EMB 110 Marks 50 Years In Operation


Embraer marked the 50th year in operation for the EMB 110 Bandeirante twin-engine turboprop on Thursday. The model entered service with the Força Aérea Brasileira (FAB/Brazilian air force) on Feb. 9, 1973. In total, 498 EMB 110s were delivered to customers in 36 countries before production ended in 1990.

“The aircraft was a milestone for the development of regional aviation worldwide and the first commercial success of the Brazilian aeronautical industry abroad,” said Embraer President and CEO Francisco Gomes Neto. “Robust and versatile, the result of an innovative project for the time, the Bandeirante was produced in versions for civil and military use, and it fills us with pride to know that many units are still in operation today.”

Authorized by Brazil’s Ministry of Aeronautics in 1965, the Bandeirante was developed under the IPD/PAR 6504 aeronautical project. The prototype flew for the first time on Oct. 22, 1968. Versions of the aircraft have been used for missions including regional passenger service, cargo transport, flight instruction, search and rescue, military reconnaissance and humanitarian support.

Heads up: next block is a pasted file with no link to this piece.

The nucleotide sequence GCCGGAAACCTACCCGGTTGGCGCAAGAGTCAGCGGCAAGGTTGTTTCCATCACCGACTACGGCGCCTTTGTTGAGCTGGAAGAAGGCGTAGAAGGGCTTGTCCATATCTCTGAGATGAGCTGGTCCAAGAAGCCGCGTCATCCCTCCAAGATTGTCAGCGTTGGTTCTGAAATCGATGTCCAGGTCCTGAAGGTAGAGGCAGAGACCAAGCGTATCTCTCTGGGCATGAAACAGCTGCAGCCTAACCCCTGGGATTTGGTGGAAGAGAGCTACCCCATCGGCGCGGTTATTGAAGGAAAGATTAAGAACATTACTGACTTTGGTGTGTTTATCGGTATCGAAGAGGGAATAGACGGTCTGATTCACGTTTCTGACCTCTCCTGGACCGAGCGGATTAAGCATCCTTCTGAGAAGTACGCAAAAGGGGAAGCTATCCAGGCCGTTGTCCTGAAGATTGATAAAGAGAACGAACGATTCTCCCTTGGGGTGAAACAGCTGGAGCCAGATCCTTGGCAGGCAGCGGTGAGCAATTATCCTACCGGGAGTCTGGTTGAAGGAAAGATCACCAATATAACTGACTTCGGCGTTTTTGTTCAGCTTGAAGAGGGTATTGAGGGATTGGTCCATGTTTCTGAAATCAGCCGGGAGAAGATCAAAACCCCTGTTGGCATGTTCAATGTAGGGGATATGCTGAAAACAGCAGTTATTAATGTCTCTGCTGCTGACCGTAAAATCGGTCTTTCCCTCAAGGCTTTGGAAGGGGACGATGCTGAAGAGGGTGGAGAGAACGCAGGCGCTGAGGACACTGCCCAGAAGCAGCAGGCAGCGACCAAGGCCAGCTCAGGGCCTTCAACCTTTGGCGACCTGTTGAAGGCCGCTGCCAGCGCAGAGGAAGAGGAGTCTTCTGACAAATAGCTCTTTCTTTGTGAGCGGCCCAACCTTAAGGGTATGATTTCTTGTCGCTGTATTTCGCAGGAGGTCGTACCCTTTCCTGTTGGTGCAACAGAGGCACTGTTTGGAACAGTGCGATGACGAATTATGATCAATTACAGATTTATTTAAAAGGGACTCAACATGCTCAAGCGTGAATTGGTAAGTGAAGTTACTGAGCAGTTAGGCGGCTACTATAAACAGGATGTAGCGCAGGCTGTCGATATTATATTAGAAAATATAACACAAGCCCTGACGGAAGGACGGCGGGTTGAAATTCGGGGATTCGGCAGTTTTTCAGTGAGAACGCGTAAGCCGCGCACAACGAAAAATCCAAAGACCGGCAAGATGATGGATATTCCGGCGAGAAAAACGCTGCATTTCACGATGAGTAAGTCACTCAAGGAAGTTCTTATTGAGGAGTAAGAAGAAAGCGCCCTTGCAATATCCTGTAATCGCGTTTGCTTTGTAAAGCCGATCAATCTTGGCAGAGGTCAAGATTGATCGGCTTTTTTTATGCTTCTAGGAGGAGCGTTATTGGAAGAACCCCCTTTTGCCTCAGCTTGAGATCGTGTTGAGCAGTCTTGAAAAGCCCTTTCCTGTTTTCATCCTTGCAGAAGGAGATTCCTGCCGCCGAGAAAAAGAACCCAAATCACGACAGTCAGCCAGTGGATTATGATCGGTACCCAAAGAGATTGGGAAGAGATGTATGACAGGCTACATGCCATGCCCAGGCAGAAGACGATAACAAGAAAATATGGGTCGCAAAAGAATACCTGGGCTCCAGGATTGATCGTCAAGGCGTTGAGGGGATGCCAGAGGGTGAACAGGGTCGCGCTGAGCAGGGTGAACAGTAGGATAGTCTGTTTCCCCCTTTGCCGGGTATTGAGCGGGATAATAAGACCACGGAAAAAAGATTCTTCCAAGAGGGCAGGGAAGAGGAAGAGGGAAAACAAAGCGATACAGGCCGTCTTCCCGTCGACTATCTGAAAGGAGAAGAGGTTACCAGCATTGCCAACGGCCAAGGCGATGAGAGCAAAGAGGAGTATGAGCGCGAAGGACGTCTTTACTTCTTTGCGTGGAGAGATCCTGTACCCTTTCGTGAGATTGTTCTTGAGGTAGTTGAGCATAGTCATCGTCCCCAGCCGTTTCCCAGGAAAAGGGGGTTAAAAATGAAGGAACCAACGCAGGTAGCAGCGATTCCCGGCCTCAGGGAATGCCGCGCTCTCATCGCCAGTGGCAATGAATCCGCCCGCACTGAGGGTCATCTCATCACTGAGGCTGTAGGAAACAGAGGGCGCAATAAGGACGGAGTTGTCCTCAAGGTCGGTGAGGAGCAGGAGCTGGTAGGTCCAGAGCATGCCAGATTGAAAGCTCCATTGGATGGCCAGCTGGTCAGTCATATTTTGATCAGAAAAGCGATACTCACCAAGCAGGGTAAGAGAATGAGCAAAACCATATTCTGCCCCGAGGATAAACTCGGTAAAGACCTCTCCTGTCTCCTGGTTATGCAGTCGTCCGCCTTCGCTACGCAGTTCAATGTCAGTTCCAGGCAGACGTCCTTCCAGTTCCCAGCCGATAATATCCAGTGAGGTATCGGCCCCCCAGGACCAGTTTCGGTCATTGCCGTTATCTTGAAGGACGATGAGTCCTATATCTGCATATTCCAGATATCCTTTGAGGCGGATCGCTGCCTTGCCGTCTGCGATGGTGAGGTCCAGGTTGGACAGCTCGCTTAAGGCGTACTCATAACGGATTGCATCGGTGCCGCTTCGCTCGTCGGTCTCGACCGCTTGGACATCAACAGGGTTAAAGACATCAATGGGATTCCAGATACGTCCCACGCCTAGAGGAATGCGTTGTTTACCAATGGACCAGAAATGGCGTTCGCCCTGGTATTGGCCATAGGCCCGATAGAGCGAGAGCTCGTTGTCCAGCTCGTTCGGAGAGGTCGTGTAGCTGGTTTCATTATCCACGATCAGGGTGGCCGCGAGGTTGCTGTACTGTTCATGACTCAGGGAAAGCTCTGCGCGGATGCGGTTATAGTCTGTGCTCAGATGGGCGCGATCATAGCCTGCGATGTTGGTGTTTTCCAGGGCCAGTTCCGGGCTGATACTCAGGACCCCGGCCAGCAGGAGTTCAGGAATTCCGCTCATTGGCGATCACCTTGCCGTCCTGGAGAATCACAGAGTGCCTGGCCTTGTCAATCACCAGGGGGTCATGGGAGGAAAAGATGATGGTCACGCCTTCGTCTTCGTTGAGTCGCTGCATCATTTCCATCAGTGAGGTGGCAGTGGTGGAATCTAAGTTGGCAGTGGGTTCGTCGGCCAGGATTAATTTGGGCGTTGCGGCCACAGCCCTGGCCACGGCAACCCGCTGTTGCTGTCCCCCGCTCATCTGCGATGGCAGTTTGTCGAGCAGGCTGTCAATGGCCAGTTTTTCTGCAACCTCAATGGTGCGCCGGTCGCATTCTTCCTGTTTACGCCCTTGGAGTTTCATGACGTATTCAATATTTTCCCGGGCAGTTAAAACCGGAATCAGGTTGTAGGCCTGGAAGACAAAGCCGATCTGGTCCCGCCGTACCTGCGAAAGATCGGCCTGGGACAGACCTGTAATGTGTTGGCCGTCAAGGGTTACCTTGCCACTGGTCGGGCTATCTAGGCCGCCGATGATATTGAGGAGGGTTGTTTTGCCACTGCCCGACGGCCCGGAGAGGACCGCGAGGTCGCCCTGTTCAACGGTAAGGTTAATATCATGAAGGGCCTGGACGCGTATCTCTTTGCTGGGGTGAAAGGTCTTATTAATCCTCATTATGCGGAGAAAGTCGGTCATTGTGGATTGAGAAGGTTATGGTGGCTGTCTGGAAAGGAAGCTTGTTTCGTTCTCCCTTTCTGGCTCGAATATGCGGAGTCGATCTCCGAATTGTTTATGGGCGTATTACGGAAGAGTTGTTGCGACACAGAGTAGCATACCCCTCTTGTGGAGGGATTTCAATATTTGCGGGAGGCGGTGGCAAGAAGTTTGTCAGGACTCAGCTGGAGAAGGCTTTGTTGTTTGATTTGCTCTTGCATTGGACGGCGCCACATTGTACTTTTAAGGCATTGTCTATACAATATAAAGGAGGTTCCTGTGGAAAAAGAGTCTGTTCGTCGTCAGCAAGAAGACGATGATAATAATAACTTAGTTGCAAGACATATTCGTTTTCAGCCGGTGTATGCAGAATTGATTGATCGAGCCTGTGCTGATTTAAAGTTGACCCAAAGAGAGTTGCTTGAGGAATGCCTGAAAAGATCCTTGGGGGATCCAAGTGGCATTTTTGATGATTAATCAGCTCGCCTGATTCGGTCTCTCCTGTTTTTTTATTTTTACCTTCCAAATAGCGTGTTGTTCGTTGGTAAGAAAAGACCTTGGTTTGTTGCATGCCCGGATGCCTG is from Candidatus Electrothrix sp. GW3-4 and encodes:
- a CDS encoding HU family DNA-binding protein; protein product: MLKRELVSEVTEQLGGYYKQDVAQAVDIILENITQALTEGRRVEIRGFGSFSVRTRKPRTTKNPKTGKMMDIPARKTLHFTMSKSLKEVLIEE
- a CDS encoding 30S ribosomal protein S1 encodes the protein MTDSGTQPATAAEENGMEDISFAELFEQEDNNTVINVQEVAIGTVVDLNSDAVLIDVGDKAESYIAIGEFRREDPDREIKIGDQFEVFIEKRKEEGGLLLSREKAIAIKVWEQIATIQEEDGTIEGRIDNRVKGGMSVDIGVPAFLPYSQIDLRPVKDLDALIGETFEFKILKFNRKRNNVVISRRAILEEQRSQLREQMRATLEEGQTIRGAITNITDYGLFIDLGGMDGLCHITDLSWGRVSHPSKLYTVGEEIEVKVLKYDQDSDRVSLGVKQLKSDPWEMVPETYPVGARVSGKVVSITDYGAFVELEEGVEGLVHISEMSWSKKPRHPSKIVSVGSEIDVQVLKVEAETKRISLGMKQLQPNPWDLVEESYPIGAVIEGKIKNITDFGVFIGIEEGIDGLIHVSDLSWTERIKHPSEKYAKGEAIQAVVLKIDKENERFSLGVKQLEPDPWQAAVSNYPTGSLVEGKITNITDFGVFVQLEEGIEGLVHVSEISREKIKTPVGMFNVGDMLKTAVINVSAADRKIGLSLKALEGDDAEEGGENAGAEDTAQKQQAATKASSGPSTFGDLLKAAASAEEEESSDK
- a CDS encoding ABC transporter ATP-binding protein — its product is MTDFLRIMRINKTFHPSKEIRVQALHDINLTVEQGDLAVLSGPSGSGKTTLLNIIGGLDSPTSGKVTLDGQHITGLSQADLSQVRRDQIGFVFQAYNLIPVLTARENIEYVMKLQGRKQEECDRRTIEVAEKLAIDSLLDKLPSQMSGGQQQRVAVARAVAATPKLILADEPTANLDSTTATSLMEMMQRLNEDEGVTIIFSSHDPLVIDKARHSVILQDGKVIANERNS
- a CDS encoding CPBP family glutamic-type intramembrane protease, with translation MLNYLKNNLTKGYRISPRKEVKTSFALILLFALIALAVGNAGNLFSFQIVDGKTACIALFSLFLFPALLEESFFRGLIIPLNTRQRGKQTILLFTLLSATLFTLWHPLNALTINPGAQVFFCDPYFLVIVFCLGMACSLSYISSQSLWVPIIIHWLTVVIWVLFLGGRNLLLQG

Video: Embraer
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Kate O’Connor works as AVweb's Editor-in-Chief. She is a private pilot, certificated aircraft dispatcher, and graduate of Embry-Riddle Aeronautical University.

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  1. I’m normally immune to motion/airsickness but my one time in a Bandeirante flying from Lafayette, Louisiana to DFW caused me to get queasy due to the aircraft vibrations which surprised me. Just as it became unbearable we landed. I will never fly in one again, ever.

  2. My first turbine aircraft – flew for a commuter airline based in Guam 1980-81. 1100 hours plus in my year there. Solid dependable aircraft. Was unpressurized and loud – we wore David Clarks and ear plugs. Way before ANR of course. After that airplane and some years flying Rolls Royce Darts amazed I can still hear anything at all. Luckily it was jets for the rest of my career.